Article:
Video games are the only place celebrities don't have advantages over everyone else. The average game hero is an immortal warrior so far beyond human weakness they only drink the blood of their enemies to have something to spit over the corpses. Switching that out for "someone a bit fitter or prettier than normal" is often a letdown.
Most of these games are so forgettable they act as Faraday cages to cancel out celebrity. But some make so little sense, and make the star look so stupid, the only explanation is programmers finally getting revenge by proxy on every popular kid from school.
5 Michael Jordan: Chaos in the Windy City
In the '90s, Mario suffered from King Midas syndrome: He made lots of money, but everything in the world was turning into platformers. Games about movies were platform games, games about earthworms were platform games, games about basketballers were platform games, and basketball is already a game.
It didn't go well.
Renamed from Michael Jordan Sucks at Something Besides Baseball.
Chaos in the Windy City came out a month after Shaq Fu proved that programming non-basketballing basketballers was how you made computer games feel existential despair. When an idea as awesome as Shaq Fu doesn't work, trying again is applying a Band-Aid to someone who's just received last rites from Jesus. But by 1994, Michael Jordan was more famous for magic and miracles. And almost infinitely more famous for gambling debts. He'd put his name on dirty underwear if you paid him. In his game, you restore health by picking up Gatorade and Wheaties, making it the first time the player collecting things gave someone else money.
Think of the Money, Money.
The plot proved they spent all their word-money on "Michael" and "Jordan." Dr. Max Cranium has kidnapped every Chicago Bull except MJ, because that "Dr." stands for "Durrrrr." We don't have to call the game uninspired, because publisher Electronic Arts already did that: Character in Place Name is how babies tell that even the writer got bored with their "Learn to Read" book.
The gameplay involves marching in straight lines around endless sparsely populated areas searching for hidden goals. That is so opposite of basketball that white men can do it. The game is so bad it made Nintendo Power's Top 10 Worst Games of All Time, and Nintendo Power's official function was saying Nintendo games were great. This game alone allowed Space Jam to happen by preventing it from being the stupidest thing Jordan would ever do. Finally, you face Max Cranium ...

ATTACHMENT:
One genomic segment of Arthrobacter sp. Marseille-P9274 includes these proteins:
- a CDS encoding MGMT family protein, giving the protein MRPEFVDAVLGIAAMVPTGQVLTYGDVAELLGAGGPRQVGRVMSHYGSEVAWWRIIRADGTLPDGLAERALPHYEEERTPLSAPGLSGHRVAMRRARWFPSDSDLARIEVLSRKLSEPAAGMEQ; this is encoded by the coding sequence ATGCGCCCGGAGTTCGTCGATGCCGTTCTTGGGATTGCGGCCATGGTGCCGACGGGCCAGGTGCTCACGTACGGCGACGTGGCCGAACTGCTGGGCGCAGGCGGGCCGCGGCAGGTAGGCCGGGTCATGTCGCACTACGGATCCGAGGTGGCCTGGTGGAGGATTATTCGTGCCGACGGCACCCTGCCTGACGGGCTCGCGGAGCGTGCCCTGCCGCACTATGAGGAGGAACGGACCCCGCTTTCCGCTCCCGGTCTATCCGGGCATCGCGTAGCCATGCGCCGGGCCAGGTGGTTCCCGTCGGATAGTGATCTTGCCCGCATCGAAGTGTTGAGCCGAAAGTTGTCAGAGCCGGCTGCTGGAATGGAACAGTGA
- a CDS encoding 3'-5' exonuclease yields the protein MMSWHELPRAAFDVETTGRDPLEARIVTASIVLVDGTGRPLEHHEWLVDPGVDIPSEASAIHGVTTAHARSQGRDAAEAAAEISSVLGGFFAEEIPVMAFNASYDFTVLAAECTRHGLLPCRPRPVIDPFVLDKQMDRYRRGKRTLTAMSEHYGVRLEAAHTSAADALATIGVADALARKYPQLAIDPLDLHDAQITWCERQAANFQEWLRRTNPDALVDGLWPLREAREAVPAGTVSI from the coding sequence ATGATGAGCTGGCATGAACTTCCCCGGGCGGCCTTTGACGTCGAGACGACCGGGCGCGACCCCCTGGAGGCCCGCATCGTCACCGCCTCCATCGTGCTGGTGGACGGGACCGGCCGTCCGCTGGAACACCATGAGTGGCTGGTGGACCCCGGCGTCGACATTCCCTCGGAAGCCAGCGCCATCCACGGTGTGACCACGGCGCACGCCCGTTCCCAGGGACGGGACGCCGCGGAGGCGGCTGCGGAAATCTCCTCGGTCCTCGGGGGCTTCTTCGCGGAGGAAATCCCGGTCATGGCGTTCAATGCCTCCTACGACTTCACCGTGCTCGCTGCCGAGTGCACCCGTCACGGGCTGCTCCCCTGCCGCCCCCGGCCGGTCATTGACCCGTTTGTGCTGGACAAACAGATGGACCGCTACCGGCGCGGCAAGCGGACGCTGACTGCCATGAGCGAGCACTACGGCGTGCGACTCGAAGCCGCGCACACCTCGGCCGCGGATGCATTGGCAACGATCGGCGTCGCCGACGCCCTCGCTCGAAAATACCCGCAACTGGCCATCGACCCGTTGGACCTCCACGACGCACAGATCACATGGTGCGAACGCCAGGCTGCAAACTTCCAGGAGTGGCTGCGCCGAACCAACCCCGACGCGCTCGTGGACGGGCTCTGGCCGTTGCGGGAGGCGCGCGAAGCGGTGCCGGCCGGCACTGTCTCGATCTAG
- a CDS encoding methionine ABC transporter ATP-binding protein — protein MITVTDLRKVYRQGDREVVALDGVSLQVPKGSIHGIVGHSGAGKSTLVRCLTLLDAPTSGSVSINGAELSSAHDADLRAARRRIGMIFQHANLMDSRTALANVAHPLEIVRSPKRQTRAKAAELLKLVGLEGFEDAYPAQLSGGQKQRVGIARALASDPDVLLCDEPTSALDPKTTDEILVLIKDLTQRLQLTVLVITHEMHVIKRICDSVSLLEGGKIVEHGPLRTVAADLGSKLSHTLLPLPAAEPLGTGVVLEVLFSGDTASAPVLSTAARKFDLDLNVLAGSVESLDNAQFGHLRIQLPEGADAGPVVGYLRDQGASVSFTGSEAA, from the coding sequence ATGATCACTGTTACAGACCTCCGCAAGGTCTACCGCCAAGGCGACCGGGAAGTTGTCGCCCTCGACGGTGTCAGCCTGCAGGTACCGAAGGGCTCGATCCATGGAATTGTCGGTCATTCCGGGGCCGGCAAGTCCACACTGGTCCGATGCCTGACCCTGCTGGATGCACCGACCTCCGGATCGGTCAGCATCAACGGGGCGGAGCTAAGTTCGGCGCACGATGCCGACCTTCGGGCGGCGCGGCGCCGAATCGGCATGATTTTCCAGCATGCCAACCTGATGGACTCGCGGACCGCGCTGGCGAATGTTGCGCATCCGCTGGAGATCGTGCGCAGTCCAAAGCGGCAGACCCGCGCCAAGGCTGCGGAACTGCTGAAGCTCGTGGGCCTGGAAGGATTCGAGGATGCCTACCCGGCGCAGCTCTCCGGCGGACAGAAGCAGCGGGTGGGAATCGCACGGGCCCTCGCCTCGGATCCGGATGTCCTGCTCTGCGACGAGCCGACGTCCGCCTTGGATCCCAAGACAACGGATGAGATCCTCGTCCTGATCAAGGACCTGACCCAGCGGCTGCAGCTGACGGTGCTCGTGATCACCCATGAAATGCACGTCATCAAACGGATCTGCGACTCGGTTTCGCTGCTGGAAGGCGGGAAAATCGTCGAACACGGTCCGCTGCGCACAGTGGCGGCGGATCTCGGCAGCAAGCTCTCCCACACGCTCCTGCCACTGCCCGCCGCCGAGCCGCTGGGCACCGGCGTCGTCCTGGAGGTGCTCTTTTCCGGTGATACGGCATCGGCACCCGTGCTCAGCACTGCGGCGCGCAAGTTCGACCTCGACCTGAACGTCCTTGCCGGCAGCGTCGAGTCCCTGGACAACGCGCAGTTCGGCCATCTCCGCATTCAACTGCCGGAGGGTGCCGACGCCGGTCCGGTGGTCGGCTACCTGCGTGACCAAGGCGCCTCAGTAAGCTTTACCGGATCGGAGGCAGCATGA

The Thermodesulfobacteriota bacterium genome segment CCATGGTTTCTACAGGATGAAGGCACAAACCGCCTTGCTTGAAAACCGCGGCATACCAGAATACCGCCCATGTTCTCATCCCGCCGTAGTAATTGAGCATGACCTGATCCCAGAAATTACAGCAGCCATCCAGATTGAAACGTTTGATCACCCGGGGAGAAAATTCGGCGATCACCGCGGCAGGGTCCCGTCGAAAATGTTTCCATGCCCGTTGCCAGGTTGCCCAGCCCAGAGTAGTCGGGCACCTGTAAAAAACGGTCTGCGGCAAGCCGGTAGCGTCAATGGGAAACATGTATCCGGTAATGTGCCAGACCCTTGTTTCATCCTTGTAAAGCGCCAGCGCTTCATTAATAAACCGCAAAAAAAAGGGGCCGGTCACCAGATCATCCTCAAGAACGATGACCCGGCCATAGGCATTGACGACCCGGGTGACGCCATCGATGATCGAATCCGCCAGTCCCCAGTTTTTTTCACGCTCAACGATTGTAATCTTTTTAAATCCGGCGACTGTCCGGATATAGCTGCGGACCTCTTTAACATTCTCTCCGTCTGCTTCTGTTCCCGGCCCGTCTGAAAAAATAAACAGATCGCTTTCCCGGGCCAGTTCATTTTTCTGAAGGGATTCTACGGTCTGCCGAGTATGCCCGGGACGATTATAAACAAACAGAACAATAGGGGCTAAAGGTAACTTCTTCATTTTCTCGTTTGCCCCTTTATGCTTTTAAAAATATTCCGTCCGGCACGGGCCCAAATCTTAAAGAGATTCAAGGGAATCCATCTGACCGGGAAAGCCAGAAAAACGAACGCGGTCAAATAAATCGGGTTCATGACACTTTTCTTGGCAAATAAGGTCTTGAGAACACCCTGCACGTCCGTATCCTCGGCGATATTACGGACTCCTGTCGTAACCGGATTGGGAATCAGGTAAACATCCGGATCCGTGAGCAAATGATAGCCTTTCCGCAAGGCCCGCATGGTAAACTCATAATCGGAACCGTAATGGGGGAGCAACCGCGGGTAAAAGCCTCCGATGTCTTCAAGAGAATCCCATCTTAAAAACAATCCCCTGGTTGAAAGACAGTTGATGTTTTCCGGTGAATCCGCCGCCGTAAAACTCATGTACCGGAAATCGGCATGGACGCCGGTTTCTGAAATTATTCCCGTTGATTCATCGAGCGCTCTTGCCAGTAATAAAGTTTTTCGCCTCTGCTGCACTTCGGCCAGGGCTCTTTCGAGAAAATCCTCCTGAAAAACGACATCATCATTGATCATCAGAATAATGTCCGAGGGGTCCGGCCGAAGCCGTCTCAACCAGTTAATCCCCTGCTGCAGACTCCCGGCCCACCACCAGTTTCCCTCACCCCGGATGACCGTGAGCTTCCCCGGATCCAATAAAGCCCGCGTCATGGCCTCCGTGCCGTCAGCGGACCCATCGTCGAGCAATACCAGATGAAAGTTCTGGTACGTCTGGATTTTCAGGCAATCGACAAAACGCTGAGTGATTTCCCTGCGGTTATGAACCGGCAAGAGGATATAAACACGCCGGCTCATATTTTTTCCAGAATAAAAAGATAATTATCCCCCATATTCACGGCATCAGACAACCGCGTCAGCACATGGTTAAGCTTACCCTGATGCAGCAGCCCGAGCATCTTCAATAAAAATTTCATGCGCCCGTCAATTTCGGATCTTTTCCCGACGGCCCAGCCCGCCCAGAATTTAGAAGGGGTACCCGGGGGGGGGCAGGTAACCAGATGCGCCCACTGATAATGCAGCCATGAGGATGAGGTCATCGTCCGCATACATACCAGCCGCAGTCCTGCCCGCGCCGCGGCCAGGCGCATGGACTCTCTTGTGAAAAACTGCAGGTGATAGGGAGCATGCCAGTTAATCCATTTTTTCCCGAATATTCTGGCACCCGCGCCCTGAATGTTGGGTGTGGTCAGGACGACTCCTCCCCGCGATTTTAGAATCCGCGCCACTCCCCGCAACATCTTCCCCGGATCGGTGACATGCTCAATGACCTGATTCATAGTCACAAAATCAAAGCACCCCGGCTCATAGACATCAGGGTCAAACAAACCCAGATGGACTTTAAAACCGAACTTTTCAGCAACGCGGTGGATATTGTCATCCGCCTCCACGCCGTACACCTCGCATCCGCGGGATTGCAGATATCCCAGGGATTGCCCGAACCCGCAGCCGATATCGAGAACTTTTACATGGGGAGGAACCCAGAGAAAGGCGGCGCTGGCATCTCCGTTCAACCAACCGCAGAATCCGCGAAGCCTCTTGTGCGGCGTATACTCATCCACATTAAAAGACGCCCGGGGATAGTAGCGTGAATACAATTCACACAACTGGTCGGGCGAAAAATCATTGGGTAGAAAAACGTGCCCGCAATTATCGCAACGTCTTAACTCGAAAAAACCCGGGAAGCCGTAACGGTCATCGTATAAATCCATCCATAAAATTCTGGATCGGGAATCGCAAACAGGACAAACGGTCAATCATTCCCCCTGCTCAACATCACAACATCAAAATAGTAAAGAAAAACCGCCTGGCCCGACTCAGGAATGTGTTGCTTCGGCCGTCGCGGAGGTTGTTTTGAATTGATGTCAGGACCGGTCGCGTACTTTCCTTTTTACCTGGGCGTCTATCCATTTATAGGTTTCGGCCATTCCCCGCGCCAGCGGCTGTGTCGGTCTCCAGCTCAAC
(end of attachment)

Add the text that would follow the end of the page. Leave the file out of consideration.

... and laugh and laugh and laugh.
A basketball-themed villain, living on a basketball court in a suit of basketball armor, and he moves to '94 Chicago to piss off Jordan. That's like planning your crime spree in Gotham when your only weakness is child-endangerment.
4 Chuck Norris Superkicks
In 1983, Atari tried to save the timestream from Chuck Norris jokes by releasing the worst one: Chuck Norris Superkicks. The last technology to ruin martial arts expertise this badly was gunpowder.
But when real-life murderchips turn us all into invincible cyborgs, they'll look exactly like this.
Norris needs to rescue a hostage from an unnameable terrorist (the writer just couldn't be bothered to waste an alias on imminent Norris foot-fluid). Unfortunately, Atari Chuck is worse at working his limbs than Atari Pac-Man is. The game is played on a controller with only one button, and pressing that button doesn't do anything. All moves are special moves, so you have to press the button in conjunction with the correct stick direction, while standing still, while enemies attack from every direction. Desperate flailing as you try to do martial arts means achieving nothing while everyone beats you to a pulp. And we don't buy video games to simulate the real effects of trying karate in a fight.
He's either shitting himself or laying eggs. Both are poor combat technique.
But before you can karate Professor Anonymous Von Terrorbad into moppable form, you must avoid the worst video game villain ever coded: grass. Superkicks is set in a dystopian Pokemon future where stepping into tall grass dramatically reduces your life expectancy. (There were bound to be side-effects of training every random creature in the world to fight everything to the death.) Grass runs down the clock, and Chuck can't actually die any other way -- he just runs out of time. Making the game an amazingly accurate representation of both his movies and his movie career. If the timer hits zero, the hostage dies and you lose, so most gameplay consists of carefully walking down the garden path, and being a kid too young to understand how that phrase means the makers are laughing at you.
Eh, still better than Top Dog.